# Robust Adversarial Learning via Sparsifying Front Ends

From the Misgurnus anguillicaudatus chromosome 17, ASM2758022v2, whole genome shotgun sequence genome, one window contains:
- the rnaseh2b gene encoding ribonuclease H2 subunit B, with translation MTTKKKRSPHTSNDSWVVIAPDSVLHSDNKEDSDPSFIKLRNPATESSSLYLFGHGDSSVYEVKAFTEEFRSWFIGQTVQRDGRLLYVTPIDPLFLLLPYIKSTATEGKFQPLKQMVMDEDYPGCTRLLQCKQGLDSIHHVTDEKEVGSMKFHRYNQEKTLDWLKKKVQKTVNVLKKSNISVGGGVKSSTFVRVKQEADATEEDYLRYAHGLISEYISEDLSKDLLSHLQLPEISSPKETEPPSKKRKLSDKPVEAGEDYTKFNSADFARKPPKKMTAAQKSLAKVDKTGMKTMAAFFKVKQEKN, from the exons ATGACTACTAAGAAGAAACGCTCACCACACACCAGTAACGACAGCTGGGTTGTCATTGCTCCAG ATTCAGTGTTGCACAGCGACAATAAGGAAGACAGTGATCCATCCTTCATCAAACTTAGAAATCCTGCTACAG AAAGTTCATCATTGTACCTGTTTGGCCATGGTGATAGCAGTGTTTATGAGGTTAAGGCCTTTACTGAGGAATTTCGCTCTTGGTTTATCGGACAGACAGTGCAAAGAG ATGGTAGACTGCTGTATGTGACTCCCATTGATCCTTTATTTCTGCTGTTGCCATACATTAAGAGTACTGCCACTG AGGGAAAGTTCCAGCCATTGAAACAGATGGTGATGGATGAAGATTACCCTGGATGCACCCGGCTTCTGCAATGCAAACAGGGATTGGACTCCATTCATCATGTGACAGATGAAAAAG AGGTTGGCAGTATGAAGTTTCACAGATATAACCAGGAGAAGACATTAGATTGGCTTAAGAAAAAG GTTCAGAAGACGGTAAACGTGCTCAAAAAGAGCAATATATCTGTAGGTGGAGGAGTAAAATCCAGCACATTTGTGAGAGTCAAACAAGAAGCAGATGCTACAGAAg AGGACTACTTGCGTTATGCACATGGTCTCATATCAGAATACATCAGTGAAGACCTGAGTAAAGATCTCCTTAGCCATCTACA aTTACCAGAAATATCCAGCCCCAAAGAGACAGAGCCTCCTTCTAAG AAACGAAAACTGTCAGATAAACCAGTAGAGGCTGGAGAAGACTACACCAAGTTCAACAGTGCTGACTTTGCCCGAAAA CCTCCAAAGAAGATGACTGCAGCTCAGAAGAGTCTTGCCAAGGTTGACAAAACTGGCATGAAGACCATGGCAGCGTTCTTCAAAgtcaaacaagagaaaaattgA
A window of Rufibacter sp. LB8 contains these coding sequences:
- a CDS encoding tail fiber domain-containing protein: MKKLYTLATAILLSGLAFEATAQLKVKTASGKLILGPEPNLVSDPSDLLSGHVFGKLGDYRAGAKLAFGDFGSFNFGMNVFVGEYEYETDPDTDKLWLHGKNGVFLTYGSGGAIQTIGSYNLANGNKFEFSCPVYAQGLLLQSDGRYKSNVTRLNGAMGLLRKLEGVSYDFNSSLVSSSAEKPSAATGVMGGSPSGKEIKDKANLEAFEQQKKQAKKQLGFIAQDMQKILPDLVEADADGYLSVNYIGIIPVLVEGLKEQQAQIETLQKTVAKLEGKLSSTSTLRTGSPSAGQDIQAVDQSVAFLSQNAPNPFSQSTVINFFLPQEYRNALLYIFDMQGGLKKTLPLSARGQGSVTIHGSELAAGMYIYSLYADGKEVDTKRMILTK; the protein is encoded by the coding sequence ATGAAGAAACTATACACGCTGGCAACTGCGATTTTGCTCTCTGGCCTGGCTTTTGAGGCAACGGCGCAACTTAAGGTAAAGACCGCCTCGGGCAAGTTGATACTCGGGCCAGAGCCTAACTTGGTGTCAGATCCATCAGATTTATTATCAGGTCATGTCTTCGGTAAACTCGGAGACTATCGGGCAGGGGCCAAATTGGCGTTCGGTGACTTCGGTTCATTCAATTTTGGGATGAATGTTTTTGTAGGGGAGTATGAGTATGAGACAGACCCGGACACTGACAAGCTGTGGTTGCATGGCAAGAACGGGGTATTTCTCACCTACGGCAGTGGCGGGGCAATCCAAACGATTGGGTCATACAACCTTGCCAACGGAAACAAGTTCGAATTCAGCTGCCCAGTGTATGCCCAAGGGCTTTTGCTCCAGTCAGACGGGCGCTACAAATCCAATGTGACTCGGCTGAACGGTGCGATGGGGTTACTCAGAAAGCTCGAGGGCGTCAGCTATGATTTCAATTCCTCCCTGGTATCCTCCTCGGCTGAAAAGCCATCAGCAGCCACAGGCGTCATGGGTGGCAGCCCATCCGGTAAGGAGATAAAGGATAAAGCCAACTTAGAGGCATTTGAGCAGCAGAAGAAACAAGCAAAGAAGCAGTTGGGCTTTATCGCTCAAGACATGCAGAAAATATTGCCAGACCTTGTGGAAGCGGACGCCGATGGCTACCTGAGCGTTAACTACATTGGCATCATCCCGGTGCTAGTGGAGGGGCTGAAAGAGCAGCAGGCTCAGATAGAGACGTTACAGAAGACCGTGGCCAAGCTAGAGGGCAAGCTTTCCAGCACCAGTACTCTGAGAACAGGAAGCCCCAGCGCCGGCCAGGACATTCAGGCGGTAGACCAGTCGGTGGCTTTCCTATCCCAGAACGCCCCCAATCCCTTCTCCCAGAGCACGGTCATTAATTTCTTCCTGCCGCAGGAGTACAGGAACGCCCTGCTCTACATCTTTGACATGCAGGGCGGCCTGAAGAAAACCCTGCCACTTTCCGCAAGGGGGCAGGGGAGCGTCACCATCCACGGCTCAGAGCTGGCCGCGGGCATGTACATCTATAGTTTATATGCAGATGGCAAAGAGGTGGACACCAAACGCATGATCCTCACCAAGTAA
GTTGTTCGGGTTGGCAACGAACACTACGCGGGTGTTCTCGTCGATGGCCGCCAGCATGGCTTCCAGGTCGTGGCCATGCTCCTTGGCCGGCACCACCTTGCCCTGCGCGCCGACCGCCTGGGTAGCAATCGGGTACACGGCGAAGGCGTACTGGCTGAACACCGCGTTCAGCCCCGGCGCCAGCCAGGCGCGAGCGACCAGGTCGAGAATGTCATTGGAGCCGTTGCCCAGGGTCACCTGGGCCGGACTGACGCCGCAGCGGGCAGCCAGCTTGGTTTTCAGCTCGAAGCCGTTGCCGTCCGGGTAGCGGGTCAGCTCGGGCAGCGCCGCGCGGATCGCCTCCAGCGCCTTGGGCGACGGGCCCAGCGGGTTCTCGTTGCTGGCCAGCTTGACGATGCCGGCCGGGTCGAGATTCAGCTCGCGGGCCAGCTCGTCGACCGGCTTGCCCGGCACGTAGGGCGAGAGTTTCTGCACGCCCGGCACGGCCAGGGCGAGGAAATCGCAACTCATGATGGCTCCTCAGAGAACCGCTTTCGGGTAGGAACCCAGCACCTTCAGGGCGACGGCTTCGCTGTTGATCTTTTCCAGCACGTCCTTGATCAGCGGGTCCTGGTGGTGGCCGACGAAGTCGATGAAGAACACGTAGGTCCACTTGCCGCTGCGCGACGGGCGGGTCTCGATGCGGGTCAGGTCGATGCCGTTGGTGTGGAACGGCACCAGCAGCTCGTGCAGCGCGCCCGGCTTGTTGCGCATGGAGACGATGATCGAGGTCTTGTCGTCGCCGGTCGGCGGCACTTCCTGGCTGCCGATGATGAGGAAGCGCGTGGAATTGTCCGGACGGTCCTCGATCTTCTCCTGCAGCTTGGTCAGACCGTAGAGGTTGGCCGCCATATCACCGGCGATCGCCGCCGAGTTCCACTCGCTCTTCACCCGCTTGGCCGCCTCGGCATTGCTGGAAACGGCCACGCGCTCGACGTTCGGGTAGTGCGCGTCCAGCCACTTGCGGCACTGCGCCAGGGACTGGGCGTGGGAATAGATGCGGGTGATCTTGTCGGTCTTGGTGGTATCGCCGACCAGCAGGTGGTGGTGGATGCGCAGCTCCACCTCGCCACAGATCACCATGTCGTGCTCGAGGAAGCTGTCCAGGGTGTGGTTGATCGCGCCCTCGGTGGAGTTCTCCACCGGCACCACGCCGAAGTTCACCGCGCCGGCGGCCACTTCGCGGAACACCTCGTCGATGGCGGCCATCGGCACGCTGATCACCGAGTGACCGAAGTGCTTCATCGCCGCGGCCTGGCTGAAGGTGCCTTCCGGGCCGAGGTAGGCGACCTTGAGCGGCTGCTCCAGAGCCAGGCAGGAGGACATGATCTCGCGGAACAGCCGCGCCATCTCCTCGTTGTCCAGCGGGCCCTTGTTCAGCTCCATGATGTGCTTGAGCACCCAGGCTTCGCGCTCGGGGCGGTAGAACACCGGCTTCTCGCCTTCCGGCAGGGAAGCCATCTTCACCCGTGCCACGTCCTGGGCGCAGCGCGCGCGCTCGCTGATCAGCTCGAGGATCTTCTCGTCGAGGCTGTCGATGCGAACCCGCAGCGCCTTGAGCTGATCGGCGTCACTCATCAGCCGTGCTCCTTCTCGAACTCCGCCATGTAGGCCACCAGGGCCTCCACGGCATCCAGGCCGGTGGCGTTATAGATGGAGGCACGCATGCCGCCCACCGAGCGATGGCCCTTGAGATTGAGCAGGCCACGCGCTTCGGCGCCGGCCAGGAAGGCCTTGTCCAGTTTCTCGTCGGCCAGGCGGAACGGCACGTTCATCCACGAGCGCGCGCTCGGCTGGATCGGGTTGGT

It is by now well-known that small adversarial perturbations can induce classification errors in deep neural networks. In this paper, we take a bottom-up signal processing perspective to this problem and show that a systematic exploitation of sparsity in natural data is a promising tool for defense. For linear classifiers, we show that a sparsifying front end is provably effective against $\ell_{\infty}$-bounded attacks, reducing output distortion due to the attack by a factor of roughly $K/N$ where $N$ is the data dimension and $K$ is the sparsity level. We then extend this concept to deep networks, showing that a "locally linear" model can be used to develop a theoretical foundation for crafting attacks and defenses. We also devise attacks based on the locally linear model that outperform the well-known FGSM attack. We supplement our theoretical results with experiments on the MNIST and CIFAR-10 datasets, showing the efficacy of the proposed sparsity-based defense schemes.

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